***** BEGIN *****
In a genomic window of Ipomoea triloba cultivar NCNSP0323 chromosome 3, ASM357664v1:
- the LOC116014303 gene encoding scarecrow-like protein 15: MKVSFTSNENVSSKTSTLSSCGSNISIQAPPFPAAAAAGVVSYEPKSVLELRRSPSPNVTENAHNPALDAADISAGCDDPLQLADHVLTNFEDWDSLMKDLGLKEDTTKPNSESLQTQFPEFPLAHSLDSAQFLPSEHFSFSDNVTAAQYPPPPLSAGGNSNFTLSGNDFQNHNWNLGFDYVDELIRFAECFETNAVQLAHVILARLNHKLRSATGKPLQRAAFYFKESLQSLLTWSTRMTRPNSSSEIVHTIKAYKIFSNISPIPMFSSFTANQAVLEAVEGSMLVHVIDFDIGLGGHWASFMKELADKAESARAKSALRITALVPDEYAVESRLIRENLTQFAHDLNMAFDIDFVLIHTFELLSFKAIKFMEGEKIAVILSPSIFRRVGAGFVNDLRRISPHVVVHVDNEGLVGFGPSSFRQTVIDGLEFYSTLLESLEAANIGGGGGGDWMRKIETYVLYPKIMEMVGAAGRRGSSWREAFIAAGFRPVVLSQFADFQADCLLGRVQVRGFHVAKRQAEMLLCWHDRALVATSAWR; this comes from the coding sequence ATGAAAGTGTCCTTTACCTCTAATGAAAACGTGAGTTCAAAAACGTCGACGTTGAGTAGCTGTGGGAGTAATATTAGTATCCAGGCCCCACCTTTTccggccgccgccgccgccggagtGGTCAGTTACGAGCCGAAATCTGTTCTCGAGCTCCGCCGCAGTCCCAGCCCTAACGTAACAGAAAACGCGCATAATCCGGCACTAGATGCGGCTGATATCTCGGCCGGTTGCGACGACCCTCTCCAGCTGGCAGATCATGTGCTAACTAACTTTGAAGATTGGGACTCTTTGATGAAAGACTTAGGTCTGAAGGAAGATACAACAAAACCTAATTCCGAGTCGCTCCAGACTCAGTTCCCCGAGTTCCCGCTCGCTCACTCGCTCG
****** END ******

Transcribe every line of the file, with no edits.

In a genomic window of Ipomoea triloba cultivar NCNSP0323 chromosome 3, ASM357664v1:
- the LOC116014303 gene encoding scarecrow-like protein 15: MKVSFTSNENVSSKTSTLSSCGSNISIQAPPFPAAAAAGVVSYEPKSVLELRRSPSPNVTENAHNPALDAADISAGCDDPLQLADHVLTNFEDWDSLMKDLGLKEDTTKPNSESLQTQFPEFPLAHSLDSAQFLPSEHFSFSDNVTAAQYPPPPLSAGGNSNFTLSGNDFQNHNWNLGFDYVDELIRFAECFETNAVQLAHVILARLNHKLRSATGKPLQRAAFYFKESLQSLLTWSTRMTRPNSSSEIVHTIKAYKIFSNISPIPMFSSFTANQAVLEAVEGSMLVHVIDFDIGLGGHWASFMKELADKAESARAKSALRITALVPDEYAVESRLIRENLTQFAHDLNMAFDIDFVLIHTFELLSFKAIKFMEGEKIAVILSPSIFRRVGAGFVNDLRRISPHVVVHVDNEGLVGFGPSSFRQTVIDGLEFYSTLLESLEAANIGGGGGGDWMRKIETYVLYPKIMEMVGAAGRRGSSWREAFIAAGFRPVVLSQFADFQADCLLGRVQVRGFHVAKRQAEMLLCWHDRALVATSAWR; this comes from the coding sequence ATGAAAGTGTCCTTTACCTCTAATGAAAACGTGAGTTCAAAAACGTCGACGTTGAGTAGCTGTGGGAGTAATATTAGTATCCAGGCCCCACCTTTTccggccgccgccgccgccggagtGGTCAGTTACGAGCCGAAATCTGTTCTCGAGCTCCGCCGCAGTCCCAGCCCTAACGTAACAGAAAACGCGCATAATCCGGCACTAGATGCGGCTGATATCTCGGCCGGTTGCGACGACCCTCTCCAGCTGGCAGATCATGTGCTAACTAACTTTGAAGATTGGGACTCTTTGATGAAAGACTTAGGTCTGAAGGAAGATACAACAAAACCTAATTCCGAGTCGCTCCAGACTCAGTTCCCCGAGTTCCCGCTCGCTCACTCGCTCG